I am a really big fan of choosing a Word for the Year rather than making New Year’s Resolutions. Have you tried this yet? I talked a bit about it last year on the vlog, and I’m already trying to decide what I’m going to pick for 2020.
Choosing one word rather than laying out a specific resolution gives you more freedom to use that word in multiple ways throughout the year, setting up an infinite number of opportunities for you to feel successful. Even the term “New Years Resolution” starts to feel outdated by March, whereas Word for the Year tells you upfront that this thing is going to last all year long.
My word for 2019 was “Go,” and let me tell you, it’s the best word I’ve ever chosen. This has been one of my best years in recent memory. That word propelled me through the year, popping into my head whenever I was hesitating or procrastinating or overplanning or just plain wasting time.
I started blogging again. I began building my presence on social media again. I went on several trips. I’ve started working on a new book, writing almost every day. I’ve gotten more productive at my day job. I’m a much better wife, mother, and friend than I was a year ago. Overall, I waste less time. I credit every single bit of that to the fact that over the last year, when I was sitting and thinking about all the things I wished I was doing rather than actually doing them, I’d remember that I’d promised myself that 2019 would be the year that I “go.” I literally said it to myself out loud several times throughout the year: “Get up, Megan. GO.”
Here’s why I think that word was so powerful: it’s an action word. In the past I’ve chosen words like balance or gratitude, which are perfectly good words, and they hold a lot of meaning. The problem is, they didn’t exactly tell me how to achieve them. I just knew I wanted more balance, I wanted to practice gratitude, but they didn’t spur me into action.
“Go” was so successful that I’m already planning for what my word for 2020 could be. I started by brainstorming a list of words I liked, then took some time to examine those words. In doing so, I noticed there were three types of words on my list. Some of them are action words (move, explore, listen); some are things are general vibes I’d like to achieve for myself (confident, open, centered); and others represent values that I want to keep in mind when I’m making choices throughout the year (family, balance, health).
This year, I’m going to try something new, and I’m calling it The Three Word Approach, choosing one action word, one vibe word, and one value word.
Think of it like this: the vibe word is WHAT you want to feel, the action word is HOW you’re going to get that feeling, and the value word is WHY you want it. These three words will guide you through the whole year, and the best part is that they can work together or stand alone, depending on the situation at hand.
Want to try this yourself? You can find my lists of words at the end of this post, and you’re welcome to use those, but if none of those suit you, I highly recommend creating your own. Don’t rush through this. These words can have the power to motivate you all year long if you take the time to choose the ones that really grab you. For instance, the words “make” and “create” are both action words that generally mean the same thing—but one of those probably speaks to you more than the other. Grab a thesaurus if you need to.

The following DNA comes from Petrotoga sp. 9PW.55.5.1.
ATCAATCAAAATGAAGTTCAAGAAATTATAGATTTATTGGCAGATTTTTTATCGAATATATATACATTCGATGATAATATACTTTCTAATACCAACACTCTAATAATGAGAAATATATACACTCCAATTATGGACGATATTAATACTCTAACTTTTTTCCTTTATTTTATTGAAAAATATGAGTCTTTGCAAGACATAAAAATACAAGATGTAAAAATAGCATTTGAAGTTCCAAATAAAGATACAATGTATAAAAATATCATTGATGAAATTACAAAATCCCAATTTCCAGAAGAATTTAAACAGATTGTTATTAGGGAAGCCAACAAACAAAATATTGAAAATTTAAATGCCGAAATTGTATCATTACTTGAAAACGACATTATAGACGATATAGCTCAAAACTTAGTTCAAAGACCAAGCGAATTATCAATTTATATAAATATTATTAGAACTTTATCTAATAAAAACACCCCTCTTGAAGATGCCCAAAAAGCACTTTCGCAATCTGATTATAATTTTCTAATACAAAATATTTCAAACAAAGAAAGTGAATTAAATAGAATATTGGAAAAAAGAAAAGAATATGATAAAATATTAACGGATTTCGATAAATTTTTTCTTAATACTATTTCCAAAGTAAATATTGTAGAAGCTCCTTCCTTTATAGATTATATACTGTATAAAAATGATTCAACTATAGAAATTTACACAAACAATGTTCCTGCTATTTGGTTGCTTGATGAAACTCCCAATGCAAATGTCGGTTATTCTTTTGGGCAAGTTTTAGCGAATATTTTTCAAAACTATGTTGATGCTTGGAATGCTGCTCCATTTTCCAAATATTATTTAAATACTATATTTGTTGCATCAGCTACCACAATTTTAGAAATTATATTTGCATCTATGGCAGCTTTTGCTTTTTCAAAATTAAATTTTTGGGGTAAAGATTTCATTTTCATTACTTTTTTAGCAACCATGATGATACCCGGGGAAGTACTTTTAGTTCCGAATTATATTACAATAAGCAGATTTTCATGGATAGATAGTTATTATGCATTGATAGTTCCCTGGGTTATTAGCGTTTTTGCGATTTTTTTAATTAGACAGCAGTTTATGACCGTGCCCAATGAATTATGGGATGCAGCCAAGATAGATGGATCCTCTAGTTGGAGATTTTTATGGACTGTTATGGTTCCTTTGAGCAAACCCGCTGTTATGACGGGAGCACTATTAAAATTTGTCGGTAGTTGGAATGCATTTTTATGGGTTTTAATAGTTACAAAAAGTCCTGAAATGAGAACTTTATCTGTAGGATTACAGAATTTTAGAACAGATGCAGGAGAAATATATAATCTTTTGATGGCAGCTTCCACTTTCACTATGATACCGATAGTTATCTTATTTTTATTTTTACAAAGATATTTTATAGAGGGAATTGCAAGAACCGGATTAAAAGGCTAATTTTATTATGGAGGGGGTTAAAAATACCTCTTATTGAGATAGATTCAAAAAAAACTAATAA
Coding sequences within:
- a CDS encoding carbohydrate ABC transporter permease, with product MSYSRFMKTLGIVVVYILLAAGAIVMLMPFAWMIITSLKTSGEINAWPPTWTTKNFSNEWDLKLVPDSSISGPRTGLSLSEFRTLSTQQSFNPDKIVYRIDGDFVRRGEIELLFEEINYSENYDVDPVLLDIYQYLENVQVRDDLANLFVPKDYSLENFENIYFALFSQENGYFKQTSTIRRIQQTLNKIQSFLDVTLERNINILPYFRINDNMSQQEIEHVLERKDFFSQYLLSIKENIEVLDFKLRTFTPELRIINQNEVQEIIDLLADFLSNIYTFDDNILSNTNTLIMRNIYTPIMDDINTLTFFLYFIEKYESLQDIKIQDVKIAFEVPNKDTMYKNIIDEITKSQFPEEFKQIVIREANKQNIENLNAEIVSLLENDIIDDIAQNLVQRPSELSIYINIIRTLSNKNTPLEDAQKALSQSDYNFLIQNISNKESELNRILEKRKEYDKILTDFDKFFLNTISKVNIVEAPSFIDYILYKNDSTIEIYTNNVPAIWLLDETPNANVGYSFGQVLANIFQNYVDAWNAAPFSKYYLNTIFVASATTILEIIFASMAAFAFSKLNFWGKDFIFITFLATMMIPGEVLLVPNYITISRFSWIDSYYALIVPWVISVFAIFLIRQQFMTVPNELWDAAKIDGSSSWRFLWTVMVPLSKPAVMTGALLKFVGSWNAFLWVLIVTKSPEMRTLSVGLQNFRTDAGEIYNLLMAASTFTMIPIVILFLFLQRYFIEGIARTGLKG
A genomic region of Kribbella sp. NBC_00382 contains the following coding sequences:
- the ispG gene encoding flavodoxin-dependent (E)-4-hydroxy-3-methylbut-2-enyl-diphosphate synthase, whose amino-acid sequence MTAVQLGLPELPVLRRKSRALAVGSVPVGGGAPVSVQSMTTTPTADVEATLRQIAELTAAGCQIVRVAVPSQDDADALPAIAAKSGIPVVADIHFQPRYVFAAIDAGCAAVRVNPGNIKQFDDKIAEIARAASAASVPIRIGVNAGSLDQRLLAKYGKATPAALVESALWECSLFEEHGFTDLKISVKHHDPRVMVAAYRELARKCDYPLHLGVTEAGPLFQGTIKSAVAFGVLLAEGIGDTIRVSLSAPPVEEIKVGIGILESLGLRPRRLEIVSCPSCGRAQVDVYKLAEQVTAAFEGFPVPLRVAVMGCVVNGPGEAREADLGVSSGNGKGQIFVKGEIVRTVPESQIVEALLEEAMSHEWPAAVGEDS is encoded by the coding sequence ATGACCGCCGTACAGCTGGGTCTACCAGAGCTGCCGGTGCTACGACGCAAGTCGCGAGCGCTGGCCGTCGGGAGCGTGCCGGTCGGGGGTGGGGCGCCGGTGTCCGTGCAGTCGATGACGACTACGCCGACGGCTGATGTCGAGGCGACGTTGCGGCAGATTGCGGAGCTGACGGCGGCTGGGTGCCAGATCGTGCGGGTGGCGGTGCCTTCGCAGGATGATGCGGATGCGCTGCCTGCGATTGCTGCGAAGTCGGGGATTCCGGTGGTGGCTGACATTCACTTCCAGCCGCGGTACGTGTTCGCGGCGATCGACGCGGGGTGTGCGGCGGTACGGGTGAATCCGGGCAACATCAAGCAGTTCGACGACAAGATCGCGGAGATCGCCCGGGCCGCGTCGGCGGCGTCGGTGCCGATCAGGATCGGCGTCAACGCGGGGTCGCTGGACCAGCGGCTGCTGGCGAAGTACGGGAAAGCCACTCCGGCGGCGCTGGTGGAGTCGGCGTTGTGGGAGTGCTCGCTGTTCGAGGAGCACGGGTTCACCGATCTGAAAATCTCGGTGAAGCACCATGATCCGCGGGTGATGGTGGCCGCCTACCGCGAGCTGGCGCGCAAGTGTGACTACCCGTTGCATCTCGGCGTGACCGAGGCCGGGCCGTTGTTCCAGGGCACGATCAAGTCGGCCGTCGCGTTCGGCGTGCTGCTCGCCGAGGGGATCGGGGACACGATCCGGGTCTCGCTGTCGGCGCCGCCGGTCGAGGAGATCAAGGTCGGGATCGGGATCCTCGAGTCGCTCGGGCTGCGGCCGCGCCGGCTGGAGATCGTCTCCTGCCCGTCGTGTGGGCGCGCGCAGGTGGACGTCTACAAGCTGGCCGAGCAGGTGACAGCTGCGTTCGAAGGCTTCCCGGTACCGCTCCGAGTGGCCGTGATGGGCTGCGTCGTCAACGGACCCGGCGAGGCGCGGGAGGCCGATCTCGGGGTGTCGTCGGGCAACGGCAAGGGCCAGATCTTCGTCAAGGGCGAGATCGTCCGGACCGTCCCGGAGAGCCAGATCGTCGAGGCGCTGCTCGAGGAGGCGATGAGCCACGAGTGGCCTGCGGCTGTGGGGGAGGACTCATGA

Here are few more tips for creating your own lists:
ACTIONS (What do I want to do?)
This should go without saying, but all your action words are verbs. What words motivate you? They can be related to one specific thing (Want to write more in 2020? Your action word could be write) or more general (Want to be less passive? Go with speak or slay). The important thing is, choose a word that you can say to yourself anytime you need that extra push.
VIBES (What do I want to be/feel?)
These words are the hardest for me to define. Basically, if you step back and visualize your life, what sort of vibe do you want it to have? Unlike your action words and reminder words, vibe words are going to be much more abstract, like spontaneous, calm, or joyful.
VALUES (Why do I want to do/be these things?)
The importance of tying your goals to a WHY isn’t a new one. (If you want to delve into that more, buy Danielle LaPorte’s The Desire Map right now.) On those days when you just don’t feel like doing the things you know you should be doing, it helps to remember your WHY. That’s why these value words, like family, commitment, and health, are so meaningful.
After you have your lists, circle the ones that jump out to you, and gradually start narrowing them down. The words CAN fit together in an obvious way (action: write, vibe: accomplished, value: future) but it’s completely fine if they DON’T (action: explore, vibe: glow, value: community). If you go through each list and pick the word that is the most meaningful to you, but you can’t fit them neatly into the WHAT/HOW/WHY model, that’s okay! Sometimes the words choose you, and you just need to listen.
You may also find that some words are going to fit in the vibes column and in the values column, and that’s totally okay. Don’t get too caught up in worrying about rules. There’s no wrong way. Make this work for you.
Read that again.
After you’ve picked your words, write them down. Put them in a place where you’ll see them and be reminded of them on a regular basis. Tell people about them. Say them out loud to yourself. Do whatever you need to do to ensure you don’t choose these words and then promptly forget about them by February.
Have you tried the one word goal? Do you think the Three Word Approach will work for you? What words are you thinking?